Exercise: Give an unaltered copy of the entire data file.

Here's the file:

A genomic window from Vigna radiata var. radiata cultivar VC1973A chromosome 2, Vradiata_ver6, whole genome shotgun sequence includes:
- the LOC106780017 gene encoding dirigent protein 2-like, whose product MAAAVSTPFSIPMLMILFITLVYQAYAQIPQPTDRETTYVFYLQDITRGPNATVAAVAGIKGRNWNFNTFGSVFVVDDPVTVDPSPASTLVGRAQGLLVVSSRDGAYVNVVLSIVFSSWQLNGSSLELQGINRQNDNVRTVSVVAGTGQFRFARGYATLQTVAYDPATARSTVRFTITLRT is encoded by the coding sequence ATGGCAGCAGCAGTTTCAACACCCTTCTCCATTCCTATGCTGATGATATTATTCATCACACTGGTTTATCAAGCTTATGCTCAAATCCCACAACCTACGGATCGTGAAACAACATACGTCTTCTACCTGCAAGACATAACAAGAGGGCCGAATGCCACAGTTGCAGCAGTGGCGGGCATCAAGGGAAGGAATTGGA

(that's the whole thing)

A genomic window from Vigna radiata var. radiata cultivar VC1973A chromosome 2, Vradiata_ver6, whole genome shotgun sequence includes:
- the LOC106780017 gene encoding dirigent protein 2-like, whose product MAAAVSTPFSIPMLMILFITLVYQAYAQIPQPTDRETTYVFYLQDITRGPNATVAAVAGIKGRNWNFNTFGSVFVVDDPVTVDPSPASTLVGRAQGLLVVSSRDGAYVNVVLSIVFSSWQLNGSSLELQGINRQNDNVRTVSVVAGTGQFRFARGYATLQTVAYDPATARSTVRFTITLRT is encoded by the coding sequence ATGGCAGCAGCAGTTTCAACACCCTTCTCCATTCCTATGCTGATGATATTATTCATCACACTGGTTTATCAAGCTTATGCTCAAATCCCACAACCTACGGATCGTGAAACAACATACGTCTTCTACCTGCAAGACATAACAAGAGGGCCGAATGCCACAGTTGCAGCAGTGGCGGGCATCAAGGGAAGGAATTGGA